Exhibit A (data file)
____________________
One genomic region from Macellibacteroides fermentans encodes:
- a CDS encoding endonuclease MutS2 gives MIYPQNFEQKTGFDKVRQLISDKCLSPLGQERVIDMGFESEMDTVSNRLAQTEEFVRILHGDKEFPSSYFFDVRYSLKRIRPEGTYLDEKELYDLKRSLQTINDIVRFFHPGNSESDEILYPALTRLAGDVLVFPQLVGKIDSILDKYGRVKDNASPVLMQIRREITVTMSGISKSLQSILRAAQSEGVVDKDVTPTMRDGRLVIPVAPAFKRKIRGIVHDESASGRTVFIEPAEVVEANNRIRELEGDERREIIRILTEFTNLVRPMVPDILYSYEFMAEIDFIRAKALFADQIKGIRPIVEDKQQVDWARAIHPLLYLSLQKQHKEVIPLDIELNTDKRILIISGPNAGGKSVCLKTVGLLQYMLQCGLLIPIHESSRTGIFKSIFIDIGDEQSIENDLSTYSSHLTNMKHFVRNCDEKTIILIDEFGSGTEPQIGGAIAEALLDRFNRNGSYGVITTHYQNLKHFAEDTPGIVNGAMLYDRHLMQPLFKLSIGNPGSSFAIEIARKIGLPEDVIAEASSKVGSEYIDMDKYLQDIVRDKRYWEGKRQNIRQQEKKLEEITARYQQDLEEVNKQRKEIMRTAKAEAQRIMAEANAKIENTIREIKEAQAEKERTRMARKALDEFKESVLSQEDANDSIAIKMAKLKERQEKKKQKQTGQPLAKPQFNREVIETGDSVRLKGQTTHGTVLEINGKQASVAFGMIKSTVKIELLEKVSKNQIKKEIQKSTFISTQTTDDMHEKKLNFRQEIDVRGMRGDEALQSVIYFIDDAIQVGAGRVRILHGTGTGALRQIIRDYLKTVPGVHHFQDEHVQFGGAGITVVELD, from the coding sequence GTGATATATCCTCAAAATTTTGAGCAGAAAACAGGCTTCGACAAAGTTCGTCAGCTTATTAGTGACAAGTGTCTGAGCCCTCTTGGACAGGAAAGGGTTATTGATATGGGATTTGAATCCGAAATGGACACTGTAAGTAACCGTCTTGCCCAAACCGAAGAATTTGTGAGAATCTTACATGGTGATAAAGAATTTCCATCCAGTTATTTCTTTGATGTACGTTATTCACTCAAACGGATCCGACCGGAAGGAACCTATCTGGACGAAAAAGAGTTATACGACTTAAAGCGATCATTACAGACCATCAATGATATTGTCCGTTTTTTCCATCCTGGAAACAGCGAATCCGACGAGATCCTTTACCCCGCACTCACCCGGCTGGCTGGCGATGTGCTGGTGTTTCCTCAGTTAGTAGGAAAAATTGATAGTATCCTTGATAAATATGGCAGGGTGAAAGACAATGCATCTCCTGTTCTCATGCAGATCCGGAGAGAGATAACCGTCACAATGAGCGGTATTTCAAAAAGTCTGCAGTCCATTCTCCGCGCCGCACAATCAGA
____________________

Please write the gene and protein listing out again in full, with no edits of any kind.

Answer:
One genomic region from Macellibacteroides fermentans encodes:
- a CDS encoding endonuclease MutS2 gives MIYPQNFEQKTGFDKVRQLISDKCLSPLGQERVIDMGFESEMDTVSNRLAQTEEFVRILHGDKEFPSSYFFDVRYSLKRIRPEGTYLDEKELYDLKRSLQTINDIVRFFHPGNSESDEILYPALTRLAGDVLVFPQLVGKIDSILDKYGRVKDNASPVLMQIRREITVTMSGISKSLQSILRAAQSEGVVDKDVTPTMRDGRLVIPVAPAFKRKIRGIVHDESASGRTVFIEPAEVVEANNRIRELEGDERREIIRILTEFTNLVRPMVPDILYSYEFMAEIDFIRAKALFADQIKGIRPIVEDKQQVDWARAIHPLLYLSLQKQHKEVIPLDIELNTDKRILIISGPNAGGKSVCLKTVGLLQYMLQCGLLIPIHESSRTGIFKSIFIDIGDEQSIENDLSTYSSHLTNMKHFVRNCDEKTIILIDEFGSGTEPQIGGAIAEALLDRFNRNGSYGVITTHYQNLKHFAEDTPGIVNGAMLYDRHLMQPLFKLSIGNPGSSFAIEIARKIGLPEDVIAEASSKVGSEYIDMDKYLQDIVRDKRYWEGKRQNIRQQEKKLEEITARYQQDLEEVNKQRKEIMRTAKAEAQRIMAEANAKIENTIREIKEAQAEKERTRMARKALDEFKESVLSQEDANDSIAIKMAKLKERQEKKKQKQTGQPLAKPQFNREVIETGDSVRLKGQTTHGTVLEINGKQASVAFGMIKSTVKIELLEKVSKNQIKKEIQKSTFISTQTTDDMHEKKLNFRQEIDVRGMRGDEALQSVIYFIDDAIQVGAGRVRILHGTGTGALRQIIRDYLKTVPGVHHFQDEHVQFGGAGITVVELD, from the coding sequence GTGATATATCCTCAAAATTTTGAGCAGAAAACAGGCTTCGACAAAGTTCGTCAGCTTATTAGTGACAAGTGTCTGAGCCCTCTTGGACAGGAAAGGGTTATTGATATGGGATTTGAATCCGAAATGGACACTGTAAGTAACCGTCTTGCCCAAACCGAAGAATTTGTGAGAATCTTACATGGTGATAAAGAATTTCCATCCAGTTATTTCTTTGATGTACGTTATTCACTCAAACGGATCCGACCGGAAGGAACCTATCTGGACGAAAAAGAGTTATACGACTTAAAGCGATCATTACAGACCATCAATGATATTGTCCGTTTTTTCCATCCTGGAAACAGCGAATCCGACGAGATCCTTTACCCCGCACTCACCCGGCTGGCTGGCGATGTGCTGGTGTTTCCTCAGTTAGTAGGAAAAATTGATAGTATCCTTGATAAATATGGCAGGGTGAAAGACAATGCATCTCCTGTTCTCATGCAGATCCGGAGAGAGATAACCGTCACAATGAGCGGTATTTCAAAAAGTCTGCAGTCCATTCTCCGCGCCGCACAATCAGA